Equine herpes virus (EHV) is a highly infectious strain of the herpes virus that can cause respiratory distress, neurological symptoms, and abortions in mares. EHV-1 and EHV-4 are the most concerning strains. Outbreaks can occur when a carrier horse sheds the virus, and vaccination does not completely protect against infection. Quarantine, disinfection, and isolation are important for managing EHV. Treatment depends on the degree of symptoms, and it is best to avoid antibiotics unless complications or secondary infections are present. EHV does not undergo frequent major mutations, so a peaceful coexistence may develop between the horse’s immune system and the virus.
Equine herpes virus (EHV) is also known as rhinopneumonia, or simply rhinoceros. EHV is a highly infectious strain of the herpes virus. Initial symptoms are low-grade fever, cough, and other signs of respiratory distress. A discharge coming from the nose may also be observed. Advanced or mutated stages show neurological symptoms, such as ataxia: weakness, tremors, staggering and “dog sitting”).
EHV follows the characteristic markers of the herpes virus as it has the potential to enter a dormant stage and remain in the body for your horse’s life. Because of the persistence of the virus, infections travel easily between barns, racetracks, training centers and across state lines.
The virus dies quickly in the environment, but once safely inside a carrier horse, it can escape recognition by the immune system. When the carrier horse becomes stressed, as with strenuous exercise, shipping, injury, other infections, or even vaccinations, the immune system can weaken and allow the carrier to clear the virus. Farms have a high risk of contracting this virus. The show and race horse population is most vulnerable to EHV due to the constant traffic of these athletes.
EHV exists in five forms, of which EHV-1 and EHV-4 are the most concerning. Both of these strains can cause significant respiratory tract disease, primarily in young or immunocompromised horses. In more advanced cases, abortions in mares and sporadic outbreaks of neurological disease have been observed. Since 2003, a mutant neurological form of EHV-1 appears to be on the rise, and outbreaks have resulted in numerous deaths. Adult non-breeding horses are at greatest risk for neurological strains of EHV-4.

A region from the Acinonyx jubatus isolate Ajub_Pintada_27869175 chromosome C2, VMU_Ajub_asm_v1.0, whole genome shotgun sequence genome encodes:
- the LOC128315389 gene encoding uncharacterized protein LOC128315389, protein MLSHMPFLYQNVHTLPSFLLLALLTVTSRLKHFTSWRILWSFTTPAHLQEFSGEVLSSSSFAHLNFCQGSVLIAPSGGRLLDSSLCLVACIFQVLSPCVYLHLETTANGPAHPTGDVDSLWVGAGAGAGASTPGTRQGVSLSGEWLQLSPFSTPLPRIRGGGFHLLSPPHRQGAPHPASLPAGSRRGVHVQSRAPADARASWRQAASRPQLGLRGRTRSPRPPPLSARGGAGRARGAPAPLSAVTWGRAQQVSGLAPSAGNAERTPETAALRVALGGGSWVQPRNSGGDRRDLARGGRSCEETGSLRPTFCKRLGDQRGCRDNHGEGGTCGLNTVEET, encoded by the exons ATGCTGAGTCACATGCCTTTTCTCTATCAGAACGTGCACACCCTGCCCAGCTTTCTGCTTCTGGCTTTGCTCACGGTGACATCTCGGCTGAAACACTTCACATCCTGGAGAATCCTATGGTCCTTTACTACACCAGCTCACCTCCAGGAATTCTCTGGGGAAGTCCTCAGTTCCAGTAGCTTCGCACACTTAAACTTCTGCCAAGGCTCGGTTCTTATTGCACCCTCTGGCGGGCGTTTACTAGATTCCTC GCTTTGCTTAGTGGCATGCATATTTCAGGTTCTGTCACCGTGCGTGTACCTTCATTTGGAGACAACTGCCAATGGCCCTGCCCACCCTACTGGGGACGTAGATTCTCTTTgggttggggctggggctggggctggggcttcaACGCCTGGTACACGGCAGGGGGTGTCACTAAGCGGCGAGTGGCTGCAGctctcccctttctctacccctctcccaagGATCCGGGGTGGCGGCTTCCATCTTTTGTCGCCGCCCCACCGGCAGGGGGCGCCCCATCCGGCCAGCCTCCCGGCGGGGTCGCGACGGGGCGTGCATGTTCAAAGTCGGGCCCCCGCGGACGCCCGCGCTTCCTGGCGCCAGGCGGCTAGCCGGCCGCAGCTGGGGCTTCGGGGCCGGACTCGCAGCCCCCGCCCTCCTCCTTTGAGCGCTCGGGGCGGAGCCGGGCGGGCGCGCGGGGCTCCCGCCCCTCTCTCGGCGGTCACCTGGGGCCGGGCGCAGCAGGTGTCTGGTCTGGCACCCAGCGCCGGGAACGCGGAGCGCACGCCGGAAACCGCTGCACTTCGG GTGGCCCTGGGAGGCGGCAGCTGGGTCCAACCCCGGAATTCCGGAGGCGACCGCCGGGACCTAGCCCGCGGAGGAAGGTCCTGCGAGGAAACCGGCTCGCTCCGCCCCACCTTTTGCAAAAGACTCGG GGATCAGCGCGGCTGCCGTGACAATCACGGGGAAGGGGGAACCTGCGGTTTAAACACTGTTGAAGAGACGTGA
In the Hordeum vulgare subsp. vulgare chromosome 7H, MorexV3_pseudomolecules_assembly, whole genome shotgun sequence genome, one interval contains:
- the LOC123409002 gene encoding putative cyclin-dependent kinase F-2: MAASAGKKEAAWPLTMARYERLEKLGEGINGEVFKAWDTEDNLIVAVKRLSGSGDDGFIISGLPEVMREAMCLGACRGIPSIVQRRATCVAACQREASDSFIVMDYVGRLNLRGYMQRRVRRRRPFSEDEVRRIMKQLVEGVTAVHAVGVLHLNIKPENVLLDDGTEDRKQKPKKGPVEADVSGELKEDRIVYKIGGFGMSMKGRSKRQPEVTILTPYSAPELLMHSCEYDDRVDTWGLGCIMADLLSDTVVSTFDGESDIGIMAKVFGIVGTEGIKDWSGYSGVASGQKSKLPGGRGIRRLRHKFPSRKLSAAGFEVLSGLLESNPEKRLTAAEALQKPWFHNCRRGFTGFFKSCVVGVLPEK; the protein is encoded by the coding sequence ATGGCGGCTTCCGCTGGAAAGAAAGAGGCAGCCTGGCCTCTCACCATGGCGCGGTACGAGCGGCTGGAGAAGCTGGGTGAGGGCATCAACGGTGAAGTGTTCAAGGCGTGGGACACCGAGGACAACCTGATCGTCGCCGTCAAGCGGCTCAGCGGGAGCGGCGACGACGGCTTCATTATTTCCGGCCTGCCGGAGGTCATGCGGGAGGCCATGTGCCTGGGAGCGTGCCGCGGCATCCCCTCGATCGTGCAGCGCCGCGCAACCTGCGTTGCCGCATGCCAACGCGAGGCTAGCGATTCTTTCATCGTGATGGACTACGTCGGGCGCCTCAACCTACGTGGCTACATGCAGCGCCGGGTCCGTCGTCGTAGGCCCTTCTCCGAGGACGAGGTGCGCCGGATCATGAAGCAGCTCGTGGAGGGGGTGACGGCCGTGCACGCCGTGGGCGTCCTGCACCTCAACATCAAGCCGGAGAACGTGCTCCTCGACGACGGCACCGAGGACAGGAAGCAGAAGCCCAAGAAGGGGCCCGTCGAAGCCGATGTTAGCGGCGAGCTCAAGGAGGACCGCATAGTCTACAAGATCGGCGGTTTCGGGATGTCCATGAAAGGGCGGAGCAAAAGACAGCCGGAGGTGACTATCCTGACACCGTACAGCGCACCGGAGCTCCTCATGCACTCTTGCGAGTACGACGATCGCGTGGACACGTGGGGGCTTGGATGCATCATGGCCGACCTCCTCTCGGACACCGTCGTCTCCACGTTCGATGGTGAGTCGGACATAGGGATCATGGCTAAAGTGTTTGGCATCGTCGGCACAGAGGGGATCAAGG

An outbreak can occur when a moulted horse is in close contact with susceptible horses. Often the carrier horse that sheds the virus may not show any symptoms of EHV. The virus spreads through the respiratory tract, infectious nasal secretions, placental fluids, and aborted fetuses.
Some career horses are vaccinated every 3-4 months. There is some suspicion that this frequent vaccination schedule is contributing to the mutation of neurological and more virulent strains of EHV. Although vaccines do not completely protect against infection, they do reduce the level of virus shed by a symptomatic horse.
Stable and horse management are extremely important with EHV. For an active stable, quarantine is essential for any incoming horses for the first six weeks. Stables must be thoroughly disinfected before and after each stall is occupied.
Higher risk horses should be kept strictly isolated from horses entering and leaving the stable. When you are away from home, never allow your horse to share tackle, buckets and feeders. If your horse needs to be stalled in an unfamiliar environment, muzzle your horse to protect it from exposure to anything that might be contaminated with EHV. As with all good equine care, minimize stress and maximize solid nutrition.
For simple cases, isolation and stall rest will allow the virus to run its course in 3-4 weeks. Treat according to the degree of symptoms. It is best to avoid antibiotics unless complications or secondary infections are present. It is best to quarantine the stable for 30 days after the last signs of EHV have passed. EHV does not undergo frequent major mutations, so a peaceful coexistence may develop between your horse’s immune system and the virus.